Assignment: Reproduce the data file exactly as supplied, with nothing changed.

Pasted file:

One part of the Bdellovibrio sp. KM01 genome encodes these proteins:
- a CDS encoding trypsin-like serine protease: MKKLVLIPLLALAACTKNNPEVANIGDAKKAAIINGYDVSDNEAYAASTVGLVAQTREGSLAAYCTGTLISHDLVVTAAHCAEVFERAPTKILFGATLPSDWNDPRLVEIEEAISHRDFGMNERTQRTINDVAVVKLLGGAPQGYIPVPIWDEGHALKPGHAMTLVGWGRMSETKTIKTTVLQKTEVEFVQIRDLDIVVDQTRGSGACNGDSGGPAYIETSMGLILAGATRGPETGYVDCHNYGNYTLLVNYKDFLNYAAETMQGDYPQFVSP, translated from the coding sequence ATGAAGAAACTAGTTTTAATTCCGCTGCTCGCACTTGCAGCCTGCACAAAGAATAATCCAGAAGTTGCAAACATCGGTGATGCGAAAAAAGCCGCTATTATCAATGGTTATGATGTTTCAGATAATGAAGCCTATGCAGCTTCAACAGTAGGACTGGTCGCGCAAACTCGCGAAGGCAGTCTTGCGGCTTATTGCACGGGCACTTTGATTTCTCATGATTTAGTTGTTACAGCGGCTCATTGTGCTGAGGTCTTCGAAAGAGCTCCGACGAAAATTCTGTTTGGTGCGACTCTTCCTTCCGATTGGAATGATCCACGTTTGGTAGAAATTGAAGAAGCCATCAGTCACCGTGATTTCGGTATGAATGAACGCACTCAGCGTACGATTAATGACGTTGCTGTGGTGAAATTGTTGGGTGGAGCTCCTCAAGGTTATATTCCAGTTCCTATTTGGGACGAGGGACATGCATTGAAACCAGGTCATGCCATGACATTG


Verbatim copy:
One part of the Bdellovibrio sp. KM01 genome encodes these proteins:
- a CDS encoding trypsin-like serine protease: MKKLVLIPLLALAACTKNNPEVANIGDAKKAAIINGYDVSDNEAYAASTVGLVAQTREGSLAAYCTGTLISHDLVVTAAHCAEVFERAPTKILFGATLPSDWNDPRLVEIEEAISHRDFGMNERTQRTINDVAVVKLLGGAPQGYIPVPIWDEGHALKPGHAMTLVGWGRMSETKTIKTTVLQKTEVEFVQIRDLDIVVDQTRGSGACNGDSGGPAYIETSMGLILAGATRGPETGYVDCHNYGNYTLLVNYKDFLNYAAETMQGDYPQFVSP, translated from the coding sequence ATGAAGAAACTAGTTTTAATTCCGCTGCTCGCACTTGCAGCCTGCACAAAGAATAATCCAGAAGTTGCAAACATCGGTGATGCGAAAAAAGCCGCTATTATCAATGGTTATGATGTTTCAGATAATGAAGCCTATGCAGCTTCAACAGTAGGACTGGTCGCGCAAACTCGCGAAGGCAGTCTTGCGGCTTATTGCACGGGCACTTTGATTTCTCATGATTTAGTTGTTACAGCGGCTCATTGTGCTGAGGTCTTCGAAAGAGCTCCGACGAAAATTCTGTTTGGTGCGACTCTTCCTTCCGATTGGAATGATCCACGTTTGGTAGAAATTGAAGAAGCCATCAGTCACCGTGATTTCGGTATGAATGAACGCACTCAGCGTACGATTAATGACGTTGCTGTGGTGAAATTGTTGGGTGGAGCTCCTCAAGGTTATATTCCAGTTCCTATTTGGGACGAGGGACATGCATTGAAACCAGGTCATGCCATGACATTG